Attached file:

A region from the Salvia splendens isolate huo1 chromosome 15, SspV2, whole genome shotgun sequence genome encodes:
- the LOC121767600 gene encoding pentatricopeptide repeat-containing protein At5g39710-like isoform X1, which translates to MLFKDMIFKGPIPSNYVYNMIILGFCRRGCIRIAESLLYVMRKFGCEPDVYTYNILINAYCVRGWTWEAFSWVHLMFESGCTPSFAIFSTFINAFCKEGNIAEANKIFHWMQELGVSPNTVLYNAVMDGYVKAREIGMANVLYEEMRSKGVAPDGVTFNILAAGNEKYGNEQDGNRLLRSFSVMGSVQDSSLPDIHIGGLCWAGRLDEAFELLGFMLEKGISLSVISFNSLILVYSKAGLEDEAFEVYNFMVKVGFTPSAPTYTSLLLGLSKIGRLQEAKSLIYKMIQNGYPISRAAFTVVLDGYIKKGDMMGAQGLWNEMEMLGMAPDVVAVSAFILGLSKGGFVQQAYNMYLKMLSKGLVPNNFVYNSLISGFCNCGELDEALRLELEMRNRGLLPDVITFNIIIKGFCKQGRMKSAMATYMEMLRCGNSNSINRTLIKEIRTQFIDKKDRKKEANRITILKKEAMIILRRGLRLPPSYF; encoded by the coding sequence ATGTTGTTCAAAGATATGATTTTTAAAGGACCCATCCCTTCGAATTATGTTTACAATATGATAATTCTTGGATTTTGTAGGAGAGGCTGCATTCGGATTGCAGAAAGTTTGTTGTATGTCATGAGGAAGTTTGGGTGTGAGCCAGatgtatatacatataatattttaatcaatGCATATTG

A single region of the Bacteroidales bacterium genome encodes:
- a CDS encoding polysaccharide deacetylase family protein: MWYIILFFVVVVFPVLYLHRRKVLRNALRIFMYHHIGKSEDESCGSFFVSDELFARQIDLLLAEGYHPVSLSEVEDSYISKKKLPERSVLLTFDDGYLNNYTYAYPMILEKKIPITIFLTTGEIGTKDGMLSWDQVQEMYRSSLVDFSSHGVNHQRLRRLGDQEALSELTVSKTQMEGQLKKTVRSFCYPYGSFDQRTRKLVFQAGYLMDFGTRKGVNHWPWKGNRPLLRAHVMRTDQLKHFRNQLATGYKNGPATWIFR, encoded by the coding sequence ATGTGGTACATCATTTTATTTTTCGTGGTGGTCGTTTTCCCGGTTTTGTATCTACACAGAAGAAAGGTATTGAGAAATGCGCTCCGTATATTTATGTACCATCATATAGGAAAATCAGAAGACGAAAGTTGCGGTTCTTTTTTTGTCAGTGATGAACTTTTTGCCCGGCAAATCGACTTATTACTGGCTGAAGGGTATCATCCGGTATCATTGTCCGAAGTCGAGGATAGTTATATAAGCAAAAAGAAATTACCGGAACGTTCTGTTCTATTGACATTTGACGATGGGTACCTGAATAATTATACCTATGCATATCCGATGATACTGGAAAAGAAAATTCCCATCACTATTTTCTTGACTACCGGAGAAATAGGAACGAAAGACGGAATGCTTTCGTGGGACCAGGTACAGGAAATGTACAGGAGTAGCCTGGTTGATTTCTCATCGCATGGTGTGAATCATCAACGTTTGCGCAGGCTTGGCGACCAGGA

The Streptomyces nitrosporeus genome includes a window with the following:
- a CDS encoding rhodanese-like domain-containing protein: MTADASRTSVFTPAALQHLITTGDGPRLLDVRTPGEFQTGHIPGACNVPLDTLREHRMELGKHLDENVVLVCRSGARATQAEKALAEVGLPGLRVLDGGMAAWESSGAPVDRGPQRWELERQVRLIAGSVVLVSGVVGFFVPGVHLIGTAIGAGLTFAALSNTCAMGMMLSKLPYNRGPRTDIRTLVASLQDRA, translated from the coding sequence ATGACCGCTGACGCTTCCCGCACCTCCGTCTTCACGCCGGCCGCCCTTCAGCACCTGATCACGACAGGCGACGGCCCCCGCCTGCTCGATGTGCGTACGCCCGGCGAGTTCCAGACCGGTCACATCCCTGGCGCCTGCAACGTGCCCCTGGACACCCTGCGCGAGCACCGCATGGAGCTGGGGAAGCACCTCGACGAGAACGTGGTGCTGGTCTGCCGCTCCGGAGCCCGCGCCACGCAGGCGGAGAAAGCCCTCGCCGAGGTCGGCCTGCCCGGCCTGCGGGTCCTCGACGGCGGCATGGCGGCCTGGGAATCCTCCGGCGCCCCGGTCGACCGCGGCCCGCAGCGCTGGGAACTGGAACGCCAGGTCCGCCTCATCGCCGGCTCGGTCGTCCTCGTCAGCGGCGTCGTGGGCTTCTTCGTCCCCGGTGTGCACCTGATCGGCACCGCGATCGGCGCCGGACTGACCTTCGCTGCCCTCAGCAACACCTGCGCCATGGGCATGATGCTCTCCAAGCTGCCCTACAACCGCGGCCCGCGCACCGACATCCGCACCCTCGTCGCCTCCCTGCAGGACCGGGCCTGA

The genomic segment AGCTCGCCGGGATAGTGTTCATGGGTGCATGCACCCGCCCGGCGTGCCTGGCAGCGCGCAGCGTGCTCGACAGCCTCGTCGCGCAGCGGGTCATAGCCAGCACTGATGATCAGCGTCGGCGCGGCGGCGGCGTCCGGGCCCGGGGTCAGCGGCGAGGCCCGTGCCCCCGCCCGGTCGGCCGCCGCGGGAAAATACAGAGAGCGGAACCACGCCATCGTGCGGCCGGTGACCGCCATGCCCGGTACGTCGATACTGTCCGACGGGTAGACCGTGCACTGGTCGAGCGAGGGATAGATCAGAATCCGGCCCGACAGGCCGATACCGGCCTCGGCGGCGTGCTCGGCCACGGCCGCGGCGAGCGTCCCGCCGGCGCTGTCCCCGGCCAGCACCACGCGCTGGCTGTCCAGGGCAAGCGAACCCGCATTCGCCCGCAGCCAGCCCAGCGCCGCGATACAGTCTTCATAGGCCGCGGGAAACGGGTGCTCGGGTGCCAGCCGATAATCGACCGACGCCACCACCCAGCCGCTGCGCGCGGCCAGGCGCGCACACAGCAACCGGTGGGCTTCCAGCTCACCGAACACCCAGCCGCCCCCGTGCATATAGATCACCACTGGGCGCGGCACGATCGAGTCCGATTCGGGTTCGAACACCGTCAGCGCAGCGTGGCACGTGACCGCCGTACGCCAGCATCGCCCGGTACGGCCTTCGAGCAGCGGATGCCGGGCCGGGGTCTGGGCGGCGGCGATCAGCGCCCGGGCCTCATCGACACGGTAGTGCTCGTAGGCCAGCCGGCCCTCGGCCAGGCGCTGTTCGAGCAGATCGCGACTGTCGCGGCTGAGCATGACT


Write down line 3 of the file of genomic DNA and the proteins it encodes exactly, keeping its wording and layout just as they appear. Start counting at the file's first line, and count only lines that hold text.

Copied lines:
A single region of the Bacteroidales bacterium genome encodes: